There's something sinister about Morris dancing

The hair on my neck crawls when I see Morris dancers performing, because their quaint costumes and tunes reach far back into our pagan past and raise apprehensions that defy analysis. What is the origin of their white shirts and trousers, the white handkerchiefs waved in their hands, the flowers in their straw hats and the bell-pads on their ankles? What is the significance of the hobby horse, worked by a man inside a dummy head? And what is the meaning of the fool, who runs round belabouring spectators with a blown-up pig's bladder and a lamb's tail?

Whitsun is the traditional peak of the Morris men's year, and this weekend teams will be out all over the country, especially on Monday. None will be more active than the Gloucestershire Morris Men, who are due to perform in six different places, including Broadway (at 10.30am) and Hidcote Manor (at 12.30pm and 1.45pm).

To learn what makes them tick, I joined them for supper one evening at the Black Horse in Cranham, a village tucked into a fold of the Cotswolds high above Cheltenham. Already the side had danced three times that day, and at 6pm they sat down in the pub amid the jingle of bells and roars of laughter to a supper of beef and Guinness pie.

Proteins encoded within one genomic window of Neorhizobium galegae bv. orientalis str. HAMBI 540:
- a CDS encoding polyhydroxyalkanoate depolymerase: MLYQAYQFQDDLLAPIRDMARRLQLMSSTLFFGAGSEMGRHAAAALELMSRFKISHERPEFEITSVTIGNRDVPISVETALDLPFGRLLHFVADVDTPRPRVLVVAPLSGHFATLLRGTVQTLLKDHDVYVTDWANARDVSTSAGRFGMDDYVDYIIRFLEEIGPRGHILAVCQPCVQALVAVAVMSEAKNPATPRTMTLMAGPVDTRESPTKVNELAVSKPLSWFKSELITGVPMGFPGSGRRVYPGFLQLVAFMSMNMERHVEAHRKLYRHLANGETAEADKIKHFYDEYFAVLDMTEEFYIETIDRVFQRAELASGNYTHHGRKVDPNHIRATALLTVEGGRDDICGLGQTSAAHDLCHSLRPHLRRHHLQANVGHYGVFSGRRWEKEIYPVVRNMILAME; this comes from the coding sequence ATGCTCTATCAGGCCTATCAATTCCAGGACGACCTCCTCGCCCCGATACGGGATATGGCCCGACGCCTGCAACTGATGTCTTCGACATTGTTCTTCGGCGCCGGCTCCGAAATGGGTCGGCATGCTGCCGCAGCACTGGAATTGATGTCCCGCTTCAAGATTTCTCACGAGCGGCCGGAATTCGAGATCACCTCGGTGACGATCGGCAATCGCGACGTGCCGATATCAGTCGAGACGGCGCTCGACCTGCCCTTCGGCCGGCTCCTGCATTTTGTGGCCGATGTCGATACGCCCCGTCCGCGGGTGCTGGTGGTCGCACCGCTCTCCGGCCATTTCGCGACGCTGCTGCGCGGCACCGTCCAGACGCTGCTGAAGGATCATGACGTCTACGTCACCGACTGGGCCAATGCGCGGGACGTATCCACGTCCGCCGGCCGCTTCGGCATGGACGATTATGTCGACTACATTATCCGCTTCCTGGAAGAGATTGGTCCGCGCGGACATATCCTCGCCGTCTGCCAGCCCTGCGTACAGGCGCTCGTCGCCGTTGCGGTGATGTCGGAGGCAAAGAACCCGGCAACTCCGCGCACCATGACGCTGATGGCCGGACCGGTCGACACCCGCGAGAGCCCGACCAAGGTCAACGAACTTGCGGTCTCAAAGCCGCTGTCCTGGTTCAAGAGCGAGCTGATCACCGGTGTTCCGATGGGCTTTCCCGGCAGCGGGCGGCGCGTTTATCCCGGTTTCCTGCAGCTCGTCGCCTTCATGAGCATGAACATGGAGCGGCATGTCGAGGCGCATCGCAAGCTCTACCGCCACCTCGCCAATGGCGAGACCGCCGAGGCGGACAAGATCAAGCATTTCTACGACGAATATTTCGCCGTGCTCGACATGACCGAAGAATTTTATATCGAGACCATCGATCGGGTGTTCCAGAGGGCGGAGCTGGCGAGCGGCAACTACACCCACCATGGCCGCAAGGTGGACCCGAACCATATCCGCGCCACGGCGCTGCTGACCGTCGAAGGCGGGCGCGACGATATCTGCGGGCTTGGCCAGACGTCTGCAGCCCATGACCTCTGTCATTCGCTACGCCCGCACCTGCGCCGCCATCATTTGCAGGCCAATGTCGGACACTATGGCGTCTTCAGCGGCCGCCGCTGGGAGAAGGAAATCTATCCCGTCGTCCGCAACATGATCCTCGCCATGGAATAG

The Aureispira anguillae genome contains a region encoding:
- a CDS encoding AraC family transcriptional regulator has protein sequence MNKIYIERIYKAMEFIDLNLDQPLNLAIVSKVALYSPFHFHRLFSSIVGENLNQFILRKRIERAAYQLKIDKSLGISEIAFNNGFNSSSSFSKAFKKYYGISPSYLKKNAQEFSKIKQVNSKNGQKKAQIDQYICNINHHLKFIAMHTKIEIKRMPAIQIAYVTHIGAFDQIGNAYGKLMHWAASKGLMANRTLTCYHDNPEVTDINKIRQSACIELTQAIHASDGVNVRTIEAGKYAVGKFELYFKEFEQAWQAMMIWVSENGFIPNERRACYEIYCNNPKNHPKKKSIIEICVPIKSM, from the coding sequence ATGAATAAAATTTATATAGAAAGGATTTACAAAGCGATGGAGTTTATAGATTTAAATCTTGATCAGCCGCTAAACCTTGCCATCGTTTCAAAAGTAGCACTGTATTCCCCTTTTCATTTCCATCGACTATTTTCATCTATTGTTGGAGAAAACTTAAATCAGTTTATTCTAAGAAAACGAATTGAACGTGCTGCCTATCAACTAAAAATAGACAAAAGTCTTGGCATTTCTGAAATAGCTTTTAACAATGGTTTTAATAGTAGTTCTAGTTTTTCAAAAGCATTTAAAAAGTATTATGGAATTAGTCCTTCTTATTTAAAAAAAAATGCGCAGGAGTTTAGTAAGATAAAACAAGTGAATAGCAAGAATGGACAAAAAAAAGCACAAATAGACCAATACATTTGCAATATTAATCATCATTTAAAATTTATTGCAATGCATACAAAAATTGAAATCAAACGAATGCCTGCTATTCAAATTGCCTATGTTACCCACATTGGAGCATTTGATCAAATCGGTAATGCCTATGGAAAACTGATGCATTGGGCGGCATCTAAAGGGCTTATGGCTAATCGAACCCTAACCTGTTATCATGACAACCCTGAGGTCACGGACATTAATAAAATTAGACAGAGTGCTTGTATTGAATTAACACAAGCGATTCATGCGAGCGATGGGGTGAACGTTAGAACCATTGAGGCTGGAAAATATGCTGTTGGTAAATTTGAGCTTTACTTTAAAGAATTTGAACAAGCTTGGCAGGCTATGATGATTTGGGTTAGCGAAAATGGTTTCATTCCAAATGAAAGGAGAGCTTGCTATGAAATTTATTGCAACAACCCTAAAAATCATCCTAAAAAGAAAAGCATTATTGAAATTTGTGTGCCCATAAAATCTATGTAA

My mentor was Steve Rowley, resplendent in a coat of tatters - hundreds of strips of coloured material, each (traditionally) torn from the petticoat of a conquest. Once the European representative of a computer firm, now a sculptor, Steve was refreshingly straightforward about his hobby. Suggestions that he is waking up the land from its winter sleep leave him cold. No, he says: Morris dancing is pure entertainment.

Certainly it has medieval origins, and a century ago almost every Gloucestershire village fielded a team (the name may be a corruption of "moorish", once a synonym for anything outlandish). But in the early 1900s the tradition nearly died out. Its survival owed much to the enthusiasm of Cecil Sharp, a professional musician and teacher who spent years collecting songs and dances. His work led to a revival in the 1930s, and now there are over 400 teams in Britain, besides others in such unlikely places as Australia and Bahrain.

Just as the grotesque horse (which can gnash its teeth, blink its eyes and shed tears) is still liable to frighten children, so the strangeness of the clothes increases mystique and creates the impression that Morris men are not quite human. But behind their antique facade they are reassuringly normal. According to Steve Rowley, "One reason we dance is to keep tradition going. But the main thing is that it gives us a kind of companionship we couldn't get elsewhere."